- If you recently made changes to your medications.
About Rise Physical Therapy
Hi, and welcome to Rise Physical Therapy.
Rise exists because we believe there is a demand for honest and ethical therapy that truly makes a difference in people's lives. After years of working in healthcare, we realized that the industry had lost it's focus on the patient. So we decided to start our own clinic and focus on providing our patients the very best in one-on-one physical therapy. We wouldn't have it any other way.
Thanks for swinging by the site, and we hope to see you soon.
Most common questions about physical therapy
1. What is physical therapy (PT)? – Physical therapists, sometimes called PTs, are experts in the musculoskeletal system, meaning we know your muscles, bones, joints, tendons, ligaments and how they operate as well as anyone. We play a critical role in the recovery and rehabilitation of the injured, hurting, or those suffering chronic conditions. Becoming a Doctor of Physical Therapy (the only type of PTs we hire at Rise), requires over seven years of education.
2. Is PT covered by insurance? – Almost all insurance plans give you an annual allowance of PT visits. For our current patients, that has typically meant a copay of around $15-$30/visit. Sometimes it’s lower, or even completely covered by insurance. Depending on your plan you might pay a bit more, such as when your plan has a higher deductible. If you are unsure, give us a call and our insurance experts can help you figure it out. You can reach us at (479) 442-7473.
3. Do you need a doctor’s referral for PT? – No referral is needed – you can come straight in to see us without having to go to your doctor. Years ago a referral was required, but studies like this showed it was dramatically more effective and cheaper for patients to be sent to PTs first. The state of Arkansas has not required them for over 20 years (since 1997).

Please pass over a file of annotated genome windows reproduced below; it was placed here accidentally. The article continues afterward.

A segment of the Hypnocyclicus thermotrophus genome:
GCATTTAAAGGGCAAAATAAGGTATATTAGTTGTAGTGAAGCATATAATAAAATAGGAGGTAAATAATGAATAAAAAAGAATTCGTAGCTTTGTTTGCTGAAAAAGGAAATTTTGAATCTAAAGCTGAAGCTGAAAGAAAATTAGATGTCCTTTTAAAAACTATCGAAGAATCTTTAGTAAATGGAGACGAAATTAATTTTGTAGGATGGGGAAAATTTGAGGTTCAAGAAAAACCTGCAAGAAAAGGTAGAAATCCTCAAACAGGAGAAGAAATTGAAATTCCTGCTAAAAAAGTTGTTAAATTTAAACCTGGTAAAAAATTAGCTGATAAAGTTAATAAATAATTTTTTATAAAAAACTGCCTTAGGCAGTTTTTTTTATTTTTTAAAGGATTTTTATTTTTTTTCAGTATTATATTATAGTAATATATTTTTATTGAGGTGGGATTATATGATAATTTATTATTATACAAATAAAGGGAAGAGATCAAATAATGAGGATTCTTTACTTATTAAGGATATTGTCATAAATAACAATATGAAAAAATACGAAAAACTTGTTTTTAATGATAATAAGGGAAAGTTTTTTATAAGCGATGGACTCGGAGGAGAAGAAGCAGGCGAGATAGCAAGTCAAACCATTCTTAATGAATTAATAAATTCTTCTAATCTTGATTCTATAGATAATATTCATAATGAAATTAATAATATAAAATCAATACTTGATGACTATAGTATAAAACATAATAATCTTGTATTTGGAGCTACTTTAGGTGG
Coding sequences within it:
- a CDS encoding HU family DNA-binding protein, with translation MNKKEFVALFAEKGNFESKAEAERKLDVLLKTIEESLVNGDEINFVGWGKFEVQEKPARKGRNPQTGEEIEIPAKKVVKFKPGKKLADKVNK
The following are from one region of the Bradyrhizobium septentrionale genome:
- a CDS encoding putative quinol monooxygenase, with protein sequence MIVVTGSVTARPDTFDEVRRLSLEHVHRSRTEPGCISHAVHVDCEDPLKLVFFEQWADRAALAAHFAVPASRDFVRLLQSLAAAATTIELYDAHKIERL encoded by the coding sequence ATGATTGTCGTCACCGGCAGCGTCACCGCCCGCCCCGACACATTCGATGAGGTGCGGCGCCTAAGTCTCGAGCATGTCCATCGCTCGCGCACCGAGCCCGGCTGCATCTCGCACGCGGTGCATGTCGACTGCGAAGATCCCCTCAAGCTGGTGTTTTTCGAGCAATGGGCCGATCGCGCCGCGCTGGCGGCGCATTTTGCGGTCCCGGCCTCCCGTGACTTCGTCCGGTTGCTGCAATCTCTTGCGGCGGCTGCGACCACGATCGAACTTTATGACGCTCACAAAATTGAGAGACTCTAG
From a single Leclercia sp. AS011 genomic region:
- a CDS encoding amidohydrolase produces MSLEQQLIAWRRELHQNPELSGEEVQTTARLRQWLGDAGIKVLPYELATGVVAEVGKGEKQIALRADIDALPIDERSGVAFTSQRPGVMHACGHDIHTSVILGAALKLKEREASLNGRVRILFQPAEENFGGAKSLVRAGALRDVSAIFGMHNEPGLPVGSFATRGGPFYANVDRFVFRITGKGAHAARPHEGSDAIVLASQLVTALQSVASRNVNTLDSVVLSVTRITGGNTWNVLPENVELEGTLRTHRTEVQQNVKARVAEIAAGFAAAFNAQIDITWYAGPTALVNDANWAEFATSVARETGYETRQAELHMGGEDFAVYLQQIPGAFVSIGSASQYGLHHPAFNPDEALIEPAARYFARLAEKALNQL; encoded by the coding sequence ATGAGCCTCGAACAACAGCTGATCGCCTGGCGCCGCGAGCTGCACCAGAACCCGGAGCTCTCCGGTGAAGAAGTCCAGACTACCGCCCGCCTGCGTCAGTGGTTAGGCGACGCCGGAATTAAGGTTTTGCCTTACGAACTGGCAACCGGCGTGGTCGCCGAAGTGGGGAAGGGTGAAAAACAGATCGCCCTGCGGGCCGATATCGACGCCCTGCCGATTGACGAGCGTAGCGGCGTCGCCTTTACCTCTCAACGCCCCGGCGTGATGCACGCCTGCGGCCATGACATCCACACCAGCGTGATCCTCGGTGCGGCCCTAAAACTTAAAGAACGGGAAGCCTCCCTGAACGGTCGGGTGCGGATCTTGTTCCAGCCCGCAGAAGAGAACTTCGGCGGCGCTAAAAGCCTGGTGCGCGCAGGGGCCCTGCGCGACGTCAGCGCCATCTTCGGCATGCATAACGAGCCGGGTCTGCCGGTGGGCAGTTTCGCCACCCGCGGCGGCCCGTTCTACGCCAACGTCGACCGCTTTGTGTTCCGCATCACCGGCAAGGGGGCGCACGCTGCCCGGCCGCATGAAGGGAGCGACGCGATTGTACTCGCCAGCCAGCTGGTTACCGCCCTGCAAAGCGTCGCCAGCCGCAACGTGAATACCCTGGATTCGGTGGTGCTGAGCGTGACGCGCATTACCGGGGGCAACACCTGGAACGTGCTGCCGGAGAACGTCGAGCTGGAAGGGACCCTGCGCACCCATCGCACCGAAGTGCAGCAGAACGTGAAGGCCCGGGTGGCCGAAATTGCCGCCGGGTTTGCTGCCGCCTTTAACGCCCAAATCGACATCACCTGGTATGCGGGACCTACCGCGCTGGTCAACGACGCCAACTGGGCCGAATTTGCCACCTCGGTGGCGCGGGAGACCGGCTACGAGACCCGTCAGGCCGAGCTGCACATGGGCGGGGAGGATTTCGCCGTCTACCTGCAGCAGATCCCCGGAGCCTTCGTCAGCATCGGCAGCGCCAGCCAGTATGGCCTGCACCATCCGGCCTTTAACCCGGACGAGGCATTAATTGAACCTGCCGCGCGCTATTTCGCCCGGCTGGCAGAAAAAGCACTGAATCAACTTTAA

4. Does physical therapy work? – The only question that matters. Here’s what a recent large study found: “In the year following their initial complaint to primary providers, the sample of people in the study who went to physical therapy directly spent an average of $1,871, compared to $6,664 for those who were first sent for an MRI. The patients who received physical therapy first were less likely to receive surgery and injections, and they made fewer specialists and emergency department visits within a year of primary consultation.” [link] So not only does it work, it saves you money over the long run.
5. How much does PT cost? – We actually went ahead and ran the numbers on this one. If you include all of our past patients, the average payment after insurance was $19.25. So anywhere from $15 – $30 is a fairly accurate estimate of how much you’d be looking at paying per visit. That said, some patients actually get PT completely covered by insurance so you may end up paying $0.
6. What is the difference between a PT and a chiropractor? – There are quite a few, but the biggest difference is in the way the professions approach the practice of medicine. Physical therapists strictly use evidence-based (scientific) treatments that are focused on healing the patient permanently rather than temporarily dulling pain. At Rise, we are all about educating you on how to treat and address your issues on your own with stretches and exercises. On the other hand, Chiropractors tend to focus on pain relief techniques like spinal manipulation (adjustment) that are performed on an ongoing basis. It just comes down to what you desire in a treatment.